Why car-buying experience pushes customers over the edge at many dealerships

Photo: wisecarshopper.com

Photo: wisecarshopper.com

Let dealers beware.

Car shoppers have a tipping point, and you may be close to pushing them over the edge.

“One of the most critical aspects of the dealership experience is the time consumers spend in store to complete a sale,” according to AutoTrader, the online shopping, selling and research website.

“Customer satisfaction is highest within the first 90 minutes at the dealership,” Cox Automotive reported in a white paper “It’s About Time: Streamlining In-Store Processes to Improve the Customer Experience” recently released by AutoTrader. “However, as the amount of time a customer spends at the dealership increases, customer satisfaction with that dealer is likely to decrease.”

Going beyond 2.5 hours steadily increases a customer’s dissatisfaction with the dealership.

“While some dealers are making strides in connecting the issues that contribute to purchase-day delays, there is still a lot of work that needs to be done – on our side as a partner and technology provider and in-store at dealerships,” said Jared Rowe, president of AutoTrader.com.

This is no small matter when 55 percent of new car buyers and 57 percent of used car buyers experienced frustration during the purchase process, according to a separate study by IHS Automotive.

The top five car buyer frustrations, according to the IHS study, are:

  • The amount of time it took to complete the purchase (41 percent)
  • Negotiating a purchase price (37 percent)
  • Getting a good trade in offer (24 percent)
  • Dealing with salespeople (19 percent)
  • Applying for/understanding financing options (18 percent)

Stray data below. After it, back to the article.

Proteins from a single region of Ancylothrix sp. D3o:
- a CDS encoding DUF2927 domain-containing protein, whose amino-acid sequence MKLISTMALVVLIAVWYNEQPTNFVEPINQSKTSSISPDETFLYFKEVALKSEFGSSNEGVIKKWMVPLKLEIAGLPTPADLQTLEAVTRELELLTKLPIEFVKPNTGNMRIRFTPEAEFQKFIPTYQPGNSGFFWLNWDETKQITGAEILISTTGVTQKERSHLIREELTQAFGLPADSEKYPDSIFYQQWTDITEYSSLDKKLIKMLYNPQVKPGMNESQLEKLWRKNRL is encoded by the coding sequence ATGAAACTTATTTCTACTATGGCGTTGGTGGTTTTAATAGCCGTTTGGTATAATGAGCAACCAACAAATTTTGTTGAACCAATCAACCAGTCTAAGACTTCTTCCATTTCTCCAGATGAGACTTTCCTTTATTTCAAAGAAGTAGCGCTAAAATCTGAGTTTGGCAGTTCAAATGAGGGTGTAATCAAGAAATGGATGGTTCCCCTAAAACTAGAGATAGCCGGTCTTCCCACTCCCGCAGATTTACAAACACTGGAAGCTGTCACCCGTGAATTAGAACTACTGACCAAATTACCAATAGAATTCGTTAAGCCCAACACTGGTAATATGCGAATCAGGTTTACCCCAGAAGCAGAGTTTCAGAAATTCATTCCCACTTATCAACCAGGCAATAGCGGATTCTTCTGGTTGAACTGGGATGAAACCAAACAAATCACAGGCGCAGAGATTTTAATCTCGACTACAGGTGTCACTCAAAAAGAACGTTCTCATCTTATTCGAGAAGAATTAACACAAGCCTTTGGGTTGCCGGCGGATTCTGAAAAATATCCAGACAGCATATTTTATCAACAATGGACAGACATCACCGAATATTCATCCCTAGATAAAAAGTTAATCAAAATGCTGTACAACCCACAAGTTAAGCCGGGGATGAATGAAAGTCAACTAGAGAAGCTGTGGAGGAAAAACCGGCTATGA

“To better understand the disconnect between customer expectations and the dealership experience, Cox Automotive conducted an in-depth analysis of four distinct dealerships to actual cycle times across key processes from post-vehicle selection to pre-delivery of vehicle,” AutoTrader reported.

Unfortunately, none of the dealerships consistently meets its desired customer cycle time of 90 minutes, regardless of their geographic, demographic, and strategic and tactical differences, the Cox study showed. In fact, their actual average time, which included vehicle sales after the customer made his or her choice, trade-in vehicle appraisals and F&I, ranged from 115 minutes to 184 minutes.

The dealer that came closest to meeting the 90-minute timeline was a “volume-based commission dealership” in the northern Midwest near a population of over three million. The dealership with the longest average timeline was a “traditional franchise dealership” located near a southeastern U.S. city with a population of over four million. Cox also looked at a “forward-thinking dealership” in the Northwest near an urban area with a population of more than 600,000 and a “lean dealership” augmented by a used-vehicle wholesale business in a midwestern city with a population over 800,000.

In our next post, we’ll look at leading dealership best practices to help you get from here to there.

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